Years ago, so many, I was an intern with the Manhattan Comedy Club run by the smart and helpful Steve Kaplan. Illeana Douglas got her ass over there first, after we all graduated from the Neighborhood Playhouse School of Theater, and very kindly did her generous best to pull in a few of her fellow Reality-of-Doing-Every-Moment-Has-A-Meaning Alumni. It was one of those rigorous internships where you had to do script readings, take improv classes and lo' and behold, do a tech assignment (the main slave maneuver). Attendance was key. Many didn't make it. Illeana did not last the year, moving onto other things. Patricia Heaton came in two times, got cast on a TV series and never looked back. I, of course, did the whole thing, dutifully, and even ran the sound board as my tech assignment for the future creator of Nurse Jackie and gave out gag canned goods on our Sunday Matinee Easter show. I can still here Linda Wallem saying to me, "Oh Boya, thanks for the Goya."
But back to my thing, here.
What Steve taught us--in addition to what everyone knows about improv: Never say NO to what someone puts forth--and a whole bunch of other things, was, Comedy is basically selfish. If you want to be funny, you have to want something and you have to want it selfishly and just go for it.
Easy enough. We were all young actors looking to own the world. We did this trick and the scenes ended up being funny. It's just funny when people are selfish.
Without this selfishness of the soul, comedy would hardly exist. Think of guys and gals just going for their venal needs, without thinking of the welfare of others, and watch the problems fly. It is so recognizable and so humorous as shit hits the fans, relationships fall apart, fights break out, and revenge rears its funny fangs.
One of the things we did, too, was character work. But most of us were bad at it. I was terrible at it. I did not want to slant my eyes and go, "No ticky, no laundry," or anything like that. This was the late 80's and everything was thankfully changing, so making fun of hackneyed stereotypes was not really the way to go.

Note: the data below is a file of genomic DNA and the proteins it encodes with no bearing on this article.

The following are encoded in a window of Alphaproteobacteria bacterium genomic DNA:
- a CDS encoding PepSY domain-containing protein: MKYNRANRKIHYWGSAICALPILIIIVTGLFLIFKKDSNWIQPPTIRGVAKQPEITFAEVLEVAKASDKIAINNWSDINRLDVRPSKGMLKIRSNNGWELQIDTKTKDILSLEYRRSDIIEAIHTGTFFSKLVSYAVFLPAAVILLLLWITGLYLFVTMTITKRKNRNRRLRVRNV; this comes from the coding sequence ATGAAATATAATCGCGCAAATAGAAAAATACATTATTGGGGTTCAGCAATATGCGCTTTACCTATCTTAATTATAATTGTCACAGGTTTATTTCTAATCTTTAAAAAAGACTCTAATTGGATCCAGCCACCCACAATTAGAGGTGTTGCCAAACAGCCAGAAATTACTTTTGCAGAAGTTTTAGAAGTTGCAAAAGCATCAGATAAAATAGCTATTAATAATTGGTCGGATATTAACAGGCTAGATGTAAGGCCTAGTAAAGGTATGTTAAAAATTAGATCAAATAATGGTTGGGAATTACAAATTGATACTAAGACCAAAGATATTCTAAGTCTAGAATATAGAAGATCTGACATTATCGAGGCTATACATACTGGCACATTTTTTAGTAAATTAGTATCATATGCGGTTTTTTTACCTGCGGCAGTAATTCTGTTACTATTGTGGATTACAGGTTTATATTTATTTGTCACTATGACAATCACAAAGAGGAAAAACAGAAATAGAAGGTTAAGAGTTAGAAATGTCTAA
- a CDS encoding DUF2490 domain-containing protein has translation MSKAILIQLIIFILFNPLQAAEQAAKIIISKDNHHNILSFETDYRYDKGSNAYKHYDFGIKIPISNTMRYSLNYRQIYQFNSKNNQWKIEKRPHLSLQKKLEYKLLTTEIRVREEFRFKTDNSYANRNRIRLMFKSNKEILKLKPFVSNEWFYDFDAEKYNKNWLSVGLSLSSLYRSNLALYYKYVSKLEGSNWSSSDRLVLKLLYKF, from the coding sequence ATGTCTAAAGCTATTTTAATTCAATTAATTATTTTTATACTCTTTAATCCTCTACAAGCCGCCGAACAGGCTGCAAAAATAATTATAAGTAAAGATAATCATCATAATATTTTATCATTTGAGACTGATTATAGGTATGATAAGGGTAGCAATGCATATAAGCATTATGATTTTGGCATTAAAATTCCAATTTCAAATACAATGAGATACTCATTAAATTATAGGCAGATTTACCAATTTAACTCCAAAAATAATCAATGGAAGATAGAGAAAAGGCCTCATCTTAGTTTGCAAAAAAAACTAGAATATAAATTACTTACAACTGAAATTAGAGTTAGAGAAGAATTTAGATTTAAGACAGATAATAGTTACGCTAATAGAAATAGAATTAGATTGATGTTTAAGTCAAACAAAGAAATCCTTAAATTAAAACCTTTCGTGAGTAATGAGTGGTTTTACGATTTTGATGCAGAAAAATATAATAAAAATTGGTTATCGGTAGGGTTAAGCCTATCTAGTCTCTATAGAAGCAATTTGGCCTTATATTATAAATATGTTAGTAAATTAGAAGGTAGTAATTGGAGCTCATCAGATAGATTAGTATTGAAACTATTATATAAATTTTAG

And so today, I was thinking about that. How, there we were, a few decades ago, already moving away from silly accents and regional tropes, but today, all you have to do is open up every third or fourth issue of The New Yorker, and you can still find yourself a cartoon of a thug, which is usually a depiction of a Goombah, which basically says, "Southern Italian American criminal" --and everyone gets a good laugh.
I do not get upset when I see louche-bitchy gay cartoons in The New Yorker because usually the cartoon is making fun of the privilege this class of gays have. Or the animals. Everyone loves funny talking animals. The only ethnic group, really, The New Yorker continues to make fun of, stereotypically, is the Guinea Gangster. Can you imagine if they were still doing Step-and-Fetch-It type characters or doing little quips about Jews sitting on pots of money? No, that would not fly. Or an Irish drunk singing to himself? Or, even, a Swiss person being all neutral? Okay, I went too far.
But the privileged editors of The New Yorker let these thug imagines go into print.
But let's face it. The Goombah cartoons are often, on average, as funny as the other cartoons. They are tinged with dark wit about the meaninglessness of life in the face of death. They are in the similar camp as The Grim Reaper character who continues to rear his dead head.
Basically, without TYPES, you can't have humor. You just can't. If you don't have things collectively defined, then you don't create a collective understanding and then, usually, a twist on that understanding. So you need a little prejudice. Which is really just fear. Fear of the other. So for now, we let the Greasy Goombahs slide because we need them so we can hear them do something UN-Goombah-ish so we can have a twist and a laugh. But I bet not for much longer. That type has disappeared in reality. Or, maybe, The New Yorker is going to stick with it and then, too, bring back a tap dancing Buckwheat? Or a selfish Shylock?
Or maybe fat opera divas?
Or let's not stop there...children with learning disabilities. We're all afraid of that. Where are those cartoons?
Our fears continue. It is interesting to note what we allow ourselves, publicly and collectively, to make fun of.
Sort of makes you want to find out where the Staten Island Ferry is...and then you hear the guy with the big limp wrist over his head, sashaying, winking and exclaiming in a lispy high pitched lust cry, "Over here!"